It’s a theme I’ve returned to again and again – the lines on Oahu have grown to unbelievable sizes. There’s a good reason for that – the places where you get true value have grown few and far between. Also – the tourists all read the same books and see the same stories and read the same blogs and follow the same instagram accounts and hashtags – so they all go to the same places. And that, I’m pretty sure, is really good. There are places on this island where you don’t find crowds. There are still great hole in the wall restaurants, there are still great beaches where you won’t find a dozen umbrellas in the sand, there are still great local secrets. And this may be disappointing to you, but when I find them, I’m not going to tell. I’m sure that someone will, but it’s not going to be me. I’m going to share my adventures, I’ll continue sharing my instagram photos, and writing about the known and little-known and well-known treasures on this island of Oahu – but the un-known ones – I’m going to keep them unknown.
I love being back in Hawaii but I’m not wild about the uncontrolled growth of tourism here, the massive favoritism played with the military personnel in terms of housing, the out of control numbers of cars and lack of parking, or the draconian rules that nieghborhoods have felt compelled to put in place to protect themselves from aforementioned uncontrolled growth of tourism. And yet, it’s still one of the best places in the world.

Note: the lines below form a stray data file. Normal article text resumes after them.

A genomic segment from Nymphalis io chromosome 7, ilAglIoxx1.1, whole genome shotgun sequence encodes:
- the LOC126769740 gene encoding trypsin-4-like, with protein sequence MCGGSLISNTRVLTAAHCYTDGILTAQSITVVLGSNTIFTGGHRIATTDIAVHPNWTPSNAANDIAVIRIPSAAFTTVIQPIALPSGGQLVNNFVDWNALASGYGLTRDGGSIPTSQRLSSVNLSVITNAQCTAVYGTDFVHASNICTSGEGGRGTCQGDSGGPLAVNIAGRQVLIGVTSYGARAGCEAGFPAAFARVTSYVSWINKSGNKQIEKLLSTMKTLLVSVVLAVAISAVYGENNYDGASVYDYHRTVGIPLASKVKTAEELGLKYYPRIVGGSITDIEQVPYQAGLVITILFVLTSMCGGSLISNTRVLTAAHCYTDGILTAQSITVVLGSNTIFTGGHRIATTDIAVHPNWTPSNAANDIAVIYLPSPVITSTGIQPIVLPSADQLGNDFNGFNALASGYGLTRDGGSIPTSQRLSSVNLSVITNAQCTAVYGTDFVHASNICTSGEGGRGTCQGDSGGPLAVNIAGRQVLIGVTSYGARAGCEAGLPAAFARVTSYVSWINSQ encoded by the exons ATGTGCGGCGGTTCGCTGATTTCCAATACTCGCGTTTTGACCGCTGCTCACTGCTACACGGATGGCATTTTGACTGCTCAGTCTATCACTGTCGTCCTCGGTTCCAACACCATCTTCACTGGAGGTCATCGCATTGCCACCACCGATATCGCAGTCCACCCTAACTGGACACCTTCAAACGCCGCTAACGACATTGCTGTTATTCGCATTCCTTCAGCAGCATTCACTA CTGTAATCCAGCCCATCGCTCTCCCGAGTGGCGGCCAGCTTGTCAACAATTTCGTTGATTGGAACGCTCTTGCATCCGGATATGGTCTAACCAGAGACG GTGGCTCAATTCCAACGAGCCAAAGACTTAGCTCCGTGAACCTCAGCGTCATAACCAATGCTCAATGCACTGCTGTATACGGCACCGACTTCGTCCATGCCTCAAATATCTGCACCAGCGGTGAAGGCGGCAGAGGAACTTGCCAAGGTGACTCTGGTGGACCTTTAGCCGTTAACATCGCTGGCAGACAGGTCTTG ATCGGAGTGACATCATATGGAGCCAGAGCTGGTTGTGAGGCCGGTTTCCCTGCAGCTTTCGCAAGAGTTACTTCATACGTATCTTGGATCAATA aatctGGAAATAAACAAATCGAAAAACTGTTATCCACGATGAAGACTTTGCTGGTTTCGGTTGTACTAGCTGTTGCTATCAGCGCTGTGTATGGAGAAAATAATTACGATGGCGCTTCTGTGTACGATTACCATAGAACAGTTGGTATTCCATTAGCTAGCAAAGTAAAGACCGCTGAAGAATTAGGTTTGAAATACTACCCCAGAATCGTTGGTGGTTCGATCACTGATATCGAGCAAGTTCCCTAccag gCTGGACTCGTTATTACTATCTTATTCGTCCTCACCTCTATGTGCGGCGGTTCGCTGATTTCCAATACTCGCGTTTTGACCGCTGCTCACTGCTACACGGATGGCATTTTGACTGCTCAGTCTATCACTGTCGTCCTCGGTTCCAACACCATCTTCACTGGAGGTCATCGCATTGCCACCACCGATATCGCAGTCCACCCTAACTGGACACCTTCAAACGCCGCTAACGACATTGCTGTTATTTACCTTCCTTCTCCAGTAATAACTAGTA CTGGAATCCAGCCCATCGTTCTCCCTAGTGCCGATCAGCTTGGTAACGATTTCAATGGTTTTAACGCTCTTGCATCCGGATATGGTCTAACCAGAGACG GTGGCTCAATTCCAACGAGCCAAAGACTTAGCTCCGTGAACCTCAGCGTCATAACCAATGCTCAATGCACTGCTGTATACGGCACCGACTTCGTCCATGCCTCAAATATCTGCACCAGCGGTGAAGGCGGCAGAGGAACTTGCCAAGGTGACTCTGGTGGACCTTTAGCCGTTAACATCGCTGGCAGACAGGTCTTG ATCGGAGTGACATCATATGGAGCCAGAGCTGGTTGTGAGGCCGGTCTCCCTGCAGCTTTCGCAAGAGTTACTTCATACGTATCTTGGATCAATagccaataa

The Sony Open is being played right now (and every January) at the Waialae Country Club in the Honolulu neighborhood of Kahala on the island of Oahu in Hawaii. It’s not just wealthy golfers who love Kahala – it’s known throughout the islands as the place where old mone, new money, and crooked money goes to retire. The neighborhood has one of the largest concentrations of wealth in the State of Hawaii with an entire street of high multi-million dollar properties and estates – and the fancy front gates to prove it.
Kahala sits on the back side of Diamond Head but before you reach Aina Haina and Hawaii Kai. It’s a flat neighborhood within a 20-minute drive of downtown even with traffic and to get to Waikiki never takes longer than 5-10 minutes. There is a mix of old money and new money with the old time Hawaiian families having been there for up to a century and the newcomers mostly since WWII building bigger and more ostentatious mansions. One of the best things about Kahala is that the State of Hawaii has denied the residents the ability to shut down the Kahala beaches because free public access to all beaches is written into the Hawaiian constitution. Frankly, it’s a nice beach but it doesn’t compare with Lanikai, another beach that the wealthy would love to lock the rest of us out of.